Thursday, January 28, 2016

"Is the re/insurance industry really prepared for a large tail event?"

The plan is to lay any claims over about $50 billion on taxpayers.
That's insured losses not total losses.
Short the re/insurers this year. The probabilities are shifting against them and although it's not a lock it is still the way to bet.

From Artemis:
It’s been questioned whether the insurance and reinsurance sector is ready for a significant tail event that could cause losses of $150 billion or more, or if the industry is too focused on being ready for the next Katrina.

For the first time since 1851 the state of Florida has gone a decade without a landfalling hurricane, and while the insurance and reinsurance industry is prepared for the next Katrina in terms of capital adequacy, events “deep in the tail” are what the industry should pay more attention too, according to Risk Management Solutions (RMS) co-founder and Chief Executive Officer (CEO), Hemant Shah.
“I worry more about our focus on events like Katrina, our tail is very long. When we simulate events, Katrina is not the 100-year loss in the U.S. We simulate events across perils that could cause well in excess of $100 billion in loss, and I think that is the kind of event the industry should be more mindful of, events deep in the tail,” explains Shah.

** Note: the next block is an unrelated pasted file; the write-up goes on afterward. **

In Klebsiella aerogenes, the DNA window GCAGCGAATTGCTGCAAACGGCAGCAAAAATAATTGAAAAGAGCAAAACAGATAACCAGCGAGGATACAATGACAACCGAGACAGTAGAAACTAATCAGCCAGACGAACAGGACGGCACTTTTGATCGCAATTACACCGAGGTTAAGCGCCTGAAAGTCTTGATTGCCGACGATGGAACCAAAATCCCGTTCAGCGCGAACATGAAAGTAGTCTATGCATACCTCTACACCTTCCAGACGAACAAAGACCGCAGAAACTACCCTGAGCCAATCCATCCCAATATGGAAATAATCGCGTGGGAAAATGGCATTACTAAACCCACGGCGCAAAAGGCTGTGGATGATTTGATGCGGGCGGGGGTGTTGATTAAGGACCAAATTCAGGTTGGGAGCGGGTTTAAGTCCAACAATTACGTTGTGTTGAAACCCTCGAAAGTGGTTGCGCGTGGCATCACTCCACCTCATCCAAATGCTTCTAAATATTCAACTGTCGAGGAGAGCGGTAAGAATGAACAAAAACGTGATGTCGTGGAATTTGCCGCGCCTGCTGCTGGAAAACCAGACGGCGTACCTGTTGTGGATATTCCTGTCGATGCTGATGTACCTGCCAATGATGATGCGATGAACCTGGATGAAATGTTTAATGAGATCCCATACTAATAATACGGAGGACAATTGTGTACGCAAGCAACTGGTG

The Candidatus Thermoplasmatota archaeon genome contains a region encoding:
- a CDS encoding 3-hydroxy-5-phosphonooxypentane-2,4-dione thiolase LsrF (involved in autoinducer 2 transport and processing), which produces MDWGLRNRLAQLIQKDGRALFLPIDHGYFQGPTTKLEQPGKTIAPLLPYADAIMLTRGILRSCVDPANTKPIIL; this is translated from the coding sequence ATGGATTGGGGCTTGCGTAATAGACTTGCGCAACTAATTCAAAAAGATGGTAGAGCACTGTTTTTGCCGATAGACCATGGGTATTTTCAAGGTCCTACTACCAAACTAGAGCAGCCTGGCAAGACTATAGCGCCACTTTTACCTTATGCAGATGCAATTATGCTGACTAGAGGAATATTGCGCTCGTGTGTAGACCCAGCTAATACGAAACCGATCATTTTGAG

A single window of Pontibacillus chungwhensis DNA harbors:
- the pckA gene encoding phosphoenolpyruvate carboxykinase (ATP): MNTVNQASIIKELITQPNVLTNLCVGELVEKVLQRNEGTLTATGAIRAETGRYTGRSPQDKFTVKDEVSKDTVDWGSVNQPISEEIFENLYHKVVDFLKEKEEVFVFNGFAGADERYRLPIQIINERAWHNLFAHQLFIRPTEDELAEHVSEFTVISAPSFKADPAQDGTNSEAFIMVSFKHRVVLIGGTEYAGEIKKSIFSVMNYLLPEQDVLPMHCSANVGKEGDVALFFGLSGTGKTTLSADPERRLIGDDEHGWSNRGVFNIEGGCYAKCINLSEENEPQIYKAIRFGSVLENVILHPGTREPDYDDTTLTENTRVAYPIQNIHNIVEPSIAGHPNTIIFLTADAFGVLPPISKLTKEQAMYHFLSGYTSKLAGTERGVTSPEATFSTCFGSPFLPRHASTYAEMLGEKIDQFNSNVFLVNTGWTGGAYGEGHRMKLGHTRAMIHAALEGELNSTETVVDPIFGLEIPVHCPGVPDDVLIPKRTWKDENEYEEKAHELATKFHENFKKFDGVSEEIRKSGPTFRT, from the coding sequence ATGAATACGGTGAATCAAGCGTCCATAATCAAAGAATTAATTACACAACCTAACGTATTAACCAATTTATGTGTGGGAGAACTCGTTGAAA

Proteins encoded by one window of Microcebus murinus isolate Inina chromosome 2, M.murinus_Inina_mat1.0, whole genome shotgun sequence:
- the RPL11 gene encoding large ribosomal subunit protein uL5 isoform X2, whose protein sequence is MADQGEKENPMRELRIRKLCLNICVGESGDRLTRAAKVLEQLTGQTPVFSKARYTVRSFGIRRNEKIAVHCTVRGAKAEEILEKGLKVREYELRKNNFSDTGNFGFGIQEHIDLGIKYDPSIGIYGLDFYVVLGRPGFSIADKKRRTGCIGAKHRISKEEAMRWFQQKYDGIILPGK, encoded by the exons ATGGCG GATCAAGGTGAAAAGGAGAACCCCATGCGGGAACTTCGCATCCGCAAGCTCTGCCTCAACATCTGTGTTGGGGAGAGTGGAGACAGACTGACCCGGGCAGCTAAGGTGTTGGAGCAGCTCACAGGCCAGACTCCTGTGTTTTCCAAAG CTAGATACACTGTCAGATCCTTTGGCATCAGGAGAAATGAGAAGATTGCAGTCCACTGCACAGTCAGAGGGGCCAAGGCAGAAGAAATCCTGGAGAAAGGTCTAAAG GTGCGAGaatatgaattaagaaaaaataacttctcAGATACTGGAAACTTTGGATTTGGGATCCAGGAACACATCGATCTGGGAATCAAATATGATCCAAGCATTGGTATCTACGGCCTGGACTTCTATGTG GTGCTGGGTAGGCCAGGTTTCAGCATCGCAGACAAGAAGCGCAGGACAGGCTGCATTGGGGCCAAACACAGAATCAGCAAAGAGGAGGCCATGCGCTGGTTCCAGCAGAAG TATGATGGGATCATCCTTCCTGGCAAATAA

A consistent inflow of reinsurance capital from both traditional and increasingly alternative sources, as well as the ongoing benign catastrophe loss landscape, has bolstered the market’s overall capitalisation in recent times.

And while the current market sits awash with capacity, resulting in a supply/demand imbalance that continues to pressure rates for both reinsurance and increasingly primary players, it’s expected the sector could absorb a 1-in-100 or 1-in-250 loss event.

Shah, however, feels there “is often too much focus on the 1-in-100 or the 1-in-250” event, and believes the industry needs to look deep into the tail, where “there are some scary events.”

Speaking with A.M. Best, Shah underlined that a $150 billion hurricane along the U.S. East coast, a West coast quake, or a huge earthquake in the New Madrid seismic zone, has the potential to “cause significantly more losses than we’re accustomed to thinking about in the Katrina scale.”...MORE
Total economic losses from Katrina were over $150 billion with around $82 billion of that being property damage. Commercial re/insurance payouts were $41.1 Bil. and National Flood Insurance Program payouts were another $16 billion.

The key to business in the 21st century is to socialize the losses while privatizing the profits.